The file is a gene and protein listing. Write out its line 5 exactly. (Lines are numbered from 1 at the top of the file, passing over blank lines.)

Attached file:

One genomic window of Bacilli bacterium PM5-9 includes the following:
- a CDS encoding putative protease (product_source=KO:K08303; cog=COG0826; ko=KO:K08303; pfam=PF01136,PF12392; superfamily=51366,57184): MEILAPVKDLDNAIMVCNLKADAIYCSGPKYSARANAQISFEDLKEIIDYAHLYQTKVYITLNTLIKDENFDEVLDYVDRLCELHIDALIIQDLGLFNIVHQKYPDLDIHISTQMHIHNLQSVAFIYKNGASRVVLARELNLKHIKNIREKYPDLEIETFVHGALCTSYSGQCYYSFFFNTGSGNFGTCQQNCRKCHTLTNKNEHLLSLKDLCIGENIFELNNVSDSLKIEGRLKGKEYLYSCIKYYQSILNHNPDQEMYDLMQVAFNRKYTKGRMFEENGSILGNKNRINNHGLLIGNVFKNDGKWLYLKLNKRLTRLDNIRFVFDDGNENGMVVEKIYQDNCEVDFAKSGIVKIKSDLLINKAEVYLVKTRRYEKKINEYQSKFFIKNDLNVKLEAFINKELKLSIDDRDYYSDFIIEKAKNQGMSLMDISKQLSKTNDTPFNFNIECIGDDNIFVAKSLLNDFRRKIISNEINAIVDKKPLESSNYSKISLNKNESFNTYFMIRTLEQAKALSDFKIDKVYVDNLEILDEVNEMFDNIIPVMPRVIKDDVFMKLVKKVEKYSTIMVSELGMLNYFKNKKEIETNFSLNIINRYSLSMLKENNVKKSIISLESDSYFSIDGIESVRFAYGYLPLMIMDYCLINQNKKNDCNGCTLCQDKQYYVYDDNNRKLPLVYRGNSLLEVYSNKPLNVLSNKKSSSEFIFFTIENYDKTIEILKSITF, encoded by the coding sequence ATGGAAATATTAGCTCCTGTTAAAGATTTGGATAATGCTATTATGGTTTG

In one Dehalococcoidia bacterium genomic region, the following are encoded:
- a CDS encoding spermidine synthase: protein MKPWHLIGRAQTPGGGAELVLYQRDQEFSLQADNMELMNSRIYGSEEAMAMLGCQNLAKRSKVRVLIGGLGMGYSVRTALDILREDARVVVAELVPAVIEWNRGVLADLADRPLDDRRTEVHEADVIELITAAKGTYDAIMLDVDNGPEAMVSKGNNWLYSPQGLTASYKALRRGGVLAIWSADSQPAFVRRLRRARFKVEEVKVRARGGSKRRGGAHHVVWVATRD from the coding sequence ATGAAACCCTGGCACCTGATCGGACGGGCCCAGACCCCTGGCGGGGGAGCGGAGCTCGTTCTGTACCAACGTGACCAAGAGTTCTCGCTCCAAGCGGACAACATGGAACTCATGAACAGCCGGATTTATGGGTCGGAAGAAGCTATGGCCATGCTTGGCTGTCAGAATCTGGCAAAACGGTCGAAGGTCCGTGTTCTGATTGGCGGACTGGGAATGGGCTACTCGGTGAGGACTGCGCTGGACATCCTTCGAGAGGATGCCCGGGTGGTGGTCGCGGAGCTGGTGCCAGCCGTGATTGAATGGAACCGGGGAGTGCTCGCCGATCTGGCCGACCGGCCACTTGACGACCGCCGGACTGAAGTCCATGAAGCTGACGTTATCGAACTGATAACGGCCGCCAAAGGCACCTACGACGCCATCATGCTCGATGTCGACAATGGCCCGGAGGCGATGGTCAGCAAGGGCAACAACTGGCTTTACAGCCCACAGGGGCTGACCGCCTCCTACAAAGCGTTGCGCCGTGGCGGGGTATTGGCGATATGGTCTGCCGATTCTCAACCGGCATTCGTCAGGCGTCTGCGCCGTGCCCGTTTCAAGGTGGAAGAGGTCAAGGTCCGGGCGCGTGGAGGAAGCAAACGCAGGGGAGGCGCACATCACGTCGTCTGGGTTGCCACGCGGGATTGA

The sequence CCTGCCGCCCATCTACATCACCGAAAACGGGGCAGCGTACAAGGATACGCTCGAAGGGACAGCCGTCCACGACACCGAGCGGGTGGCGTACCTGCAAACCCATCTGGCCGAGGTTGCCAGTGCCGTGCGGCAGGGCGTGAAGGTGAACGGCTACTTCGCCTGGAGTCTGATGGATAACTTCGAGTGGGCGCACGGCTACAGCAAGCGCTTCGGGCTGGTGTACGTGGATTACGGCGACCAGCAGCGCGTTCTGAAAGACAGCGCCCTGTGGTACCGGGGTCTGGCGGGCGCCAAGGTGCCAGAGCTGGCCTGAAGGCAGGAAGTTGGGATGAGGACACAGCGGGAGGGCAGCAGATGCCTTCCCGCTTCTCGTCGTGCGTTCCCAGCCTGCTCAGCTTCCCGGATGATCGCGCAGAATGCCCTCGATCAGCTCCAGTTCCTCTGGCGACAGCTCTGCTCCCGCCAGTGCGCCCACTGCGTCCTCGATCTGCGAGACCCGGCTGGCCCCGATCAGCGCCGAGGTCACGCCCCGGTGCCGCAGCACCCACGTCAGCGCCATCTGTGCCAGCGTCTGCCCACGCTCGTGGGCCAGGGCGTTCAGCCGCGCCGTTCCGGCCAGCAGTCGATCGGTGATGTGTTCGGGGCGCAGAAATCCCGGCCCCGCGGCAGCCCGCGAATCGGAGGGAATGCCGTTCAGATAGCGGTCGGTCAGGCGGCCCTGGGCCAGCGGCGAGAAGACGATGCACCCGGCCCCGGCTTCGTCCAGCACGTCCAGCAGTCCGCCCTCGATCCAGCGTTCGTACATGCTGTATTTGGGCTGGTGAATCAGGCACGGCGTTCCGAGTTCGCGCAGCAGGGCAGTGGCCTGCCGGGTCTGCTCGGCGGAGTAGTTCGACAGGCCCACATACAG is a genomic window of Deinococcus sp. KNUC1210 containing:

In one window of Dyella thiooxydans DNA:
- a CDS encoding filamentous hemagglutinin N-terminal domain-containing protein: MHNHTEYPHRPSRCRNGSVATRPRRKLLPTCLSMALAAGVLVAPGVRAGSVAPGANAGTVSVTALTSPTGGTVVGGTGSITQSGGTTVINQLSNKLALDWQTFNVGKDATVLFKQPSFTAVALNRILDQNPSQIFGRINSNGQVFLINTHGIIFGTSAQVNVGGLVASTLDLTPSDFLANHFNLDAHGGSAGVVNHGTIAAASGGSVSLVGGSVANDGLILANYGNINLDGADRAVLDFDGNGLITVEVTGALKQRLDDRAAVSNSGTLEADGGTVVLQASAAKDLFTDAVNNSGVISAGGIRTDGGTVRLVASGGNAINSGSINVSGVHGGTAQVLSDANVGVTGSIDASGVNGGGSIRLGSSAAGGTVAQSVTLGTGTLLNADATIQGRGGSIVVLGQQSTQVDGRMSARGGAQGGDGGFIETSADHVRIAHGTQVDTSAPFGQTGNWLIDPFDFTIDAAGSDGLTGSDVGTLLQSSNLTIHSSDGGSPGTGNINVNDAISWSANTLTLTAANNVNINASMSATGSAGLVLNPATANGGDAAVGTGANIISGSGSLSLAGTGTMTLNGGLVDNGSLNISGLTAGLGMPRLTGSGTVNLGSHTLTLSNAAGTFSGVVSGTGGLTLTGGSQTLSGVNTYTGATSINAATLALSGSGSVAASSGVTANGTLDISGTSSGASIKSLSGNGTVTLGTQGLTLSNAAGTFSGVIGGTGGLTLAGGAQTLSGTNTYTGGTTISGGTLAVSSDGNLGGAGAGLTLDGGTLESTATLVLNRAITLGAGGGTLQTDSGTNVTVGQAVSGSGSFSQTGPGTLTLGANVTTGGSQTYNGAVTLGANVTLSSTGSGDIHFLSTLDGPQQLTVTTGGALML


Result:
The sequence CCTGCCGCCCATCTACATCACCGAAAACGGGGCAGCGTACAAGGATACGCTCGAAGGGACAGCCGTCCACGACACCGAGCGGGTGGCGTACCTGCAAACCCATCTGGCCGAGGTTGCCAGTGCCGTGCGGCAGGGCGTGAAGGTGAACGGCTACTTCGCCTGGAGTCTGATGGATAACTTCGAGTGGGCGCACGGCTACAGCAAGCGCTTCGGGCTGGTGTACGTGGATTACGGCGACCAGCAGCGCGTTCTGAAAGACAGCGCCCTGTGGTACCGGGGTCTGGCGGGCGCCAAGGTGCCAGAGCTGGCCTGAAGGCAGGAAGTTGGGATGAGGACACAGCGGGAGGGCAGCAGATGCCTTCCCGCTTCTCGTCGTGCGTTCCCAGCCTGCTCAGCTTCCCGGATGATCGCGCAGAATGCCCTCGATCAGCTCCAGTTCCTCTGGCGACAGCTCTGCTCCCGCCAGTGCGCCCACTGCGTCCTCGATCTGCGAGACCCGGCTGGCCCCGATCAGCGCCGAGGTCACGCCCCGGTGCCGCAGCACCCACGTCAGCGCCATCTGTGCCAGCGTCTGCCCACGCTCGTGGGCCAGGGCGTTCAGCCGCGCCGTTCCGGCCAGCAGTCGATCGGTGATGTGTTCGGGGCGCAGAAATCCCGGCCCCGCGGCAGCCCGCGAATCGGAGGGAATGCCGTTCAGATAGCGGTCGGTCAGGCGGCCCTGGGCCAGCGGCGAGAAGACGATGCACCCGGCCCCGGCTTCGTCCAGCACGTCCAGCAGTCCGCCCTCGATCCAGCGTTCGTACATGCTGTATTTGGGCTGGTGAATCAGGCACGGCGTTCCGAGTTCGCGCAGCAGGGCAGTGGCCTGCCGGGTCTGCTCGGCGGAGTAGTTCGACAGGCCCACATACAG is a genomic window of Deinococcus sp. KNUC1210 containing: